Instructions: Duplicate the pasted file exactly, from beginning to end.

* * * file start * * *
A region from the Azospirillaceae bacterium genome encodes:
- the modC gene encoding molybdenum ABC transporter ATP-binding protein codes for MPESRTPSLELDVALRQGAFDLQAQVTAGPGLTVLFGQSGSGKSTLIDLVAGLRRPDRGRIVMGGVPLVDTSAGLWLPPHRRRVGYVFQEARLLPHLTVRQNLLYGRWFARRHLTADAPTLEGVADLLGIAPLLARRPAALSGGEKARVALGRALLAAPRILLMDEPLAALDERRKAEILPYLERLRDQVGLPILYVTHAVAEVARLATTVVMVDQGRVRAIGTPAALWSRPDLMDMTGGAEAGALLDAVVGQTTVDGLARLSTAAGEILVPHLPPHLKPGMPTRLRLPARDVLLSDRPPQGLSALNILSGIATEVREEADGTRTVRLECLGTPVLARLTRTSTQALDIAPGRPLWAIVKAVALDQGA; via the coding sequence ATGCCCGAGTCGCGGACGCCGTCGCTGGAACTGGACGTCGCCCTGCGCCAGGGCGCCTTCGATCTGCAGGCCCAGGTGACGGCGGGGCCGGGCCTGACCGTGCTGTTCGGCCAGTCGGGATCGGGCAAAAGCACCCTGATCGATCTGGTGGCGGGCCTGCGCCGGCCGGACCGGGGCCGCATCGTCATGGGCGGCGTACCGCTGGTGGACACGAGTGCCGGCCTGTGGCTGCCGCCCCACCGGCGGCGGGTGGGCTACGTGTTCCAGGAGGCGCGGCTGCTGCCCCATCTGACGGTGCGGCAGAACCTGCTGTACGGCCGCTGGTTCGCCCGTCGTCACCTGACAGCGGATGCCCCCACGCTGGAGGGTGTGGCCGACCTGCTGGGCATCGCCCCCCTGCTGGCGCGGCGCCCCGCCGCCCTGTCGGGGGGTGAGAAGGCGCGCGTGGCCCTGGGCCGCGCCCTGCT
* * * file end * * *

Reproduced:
A region from the Azospirillaceae bacterium genome encodes:
- the modC gene encoding molybdenum ABC transporter ATP-binding protein codes for MPESRTPSLELDVALRQGAFDLQAQVTAGPGLTVLFGQSGSGKSTLIDLVAGLRRPDRGRIVMGGVPLVDTSAGLWLPPHRRRVGYVFQEARLLPHLTVRQNLLYGRWFARRHLTADAPTLEGVADLLGIAPLLARRPAALSGGEKARVALGRALLAAPRILLMDEPLAALDERRKAEILPYLERLRDQVGLPILYVTHAVAEVARLATTVVMVDQGRVRAIGTPAALWSRPDLMDMTGGAEAGALLDAVVGQTTVDGLARLSTAAGEILVPHLPPHLKPGMPTRLRLPARDVLLSDRPPQGLSALNILSGIATEVREEADGTRTVRLECLGTPVLARLTRTSTQALDIAPGRPLWAIVKAVALDQGA; via the coding sequence ATGCCCGAGTCGCGGACGCCGTCGCTGGAACTGGACGTCGCCCTGCGCCAGGGCGCCTTCGATCTGCAGGCCCAGGTGACGGCGGGGCCGGGCCTGACCGTGCTGTTCGGCCAGTCGGGATCGGGCAAAAGCACCCTGATCGATCTGGTGGCGGGCCTGCGCCGGCCGGACCGGGGCCGCATCGTCATGGGCGGCGTACCGCTGGTGGACACGAGTGCCGGCCTGTGGCTGCCGCCCCACCGGCGGCGGGTGGGCTACGTGTTCCAGGAGGCGCGGCTGCTGCCCCATCTGACGGTGCGGCAGAACCTGCTGTACGGCCGCTGGTTCGCCCGTCGTCACCTGACAGCGGATGCCCCCACGCTGGAGGGTGTGGCCGACCTGCTGGGCATCGCCCCCCTGCTGGCGCGGCGCCCCGCCGCCCTGTCGGGGGGTGAGAAGGCGCGCGTGGCCCTGGGCCGCGCCCTGCT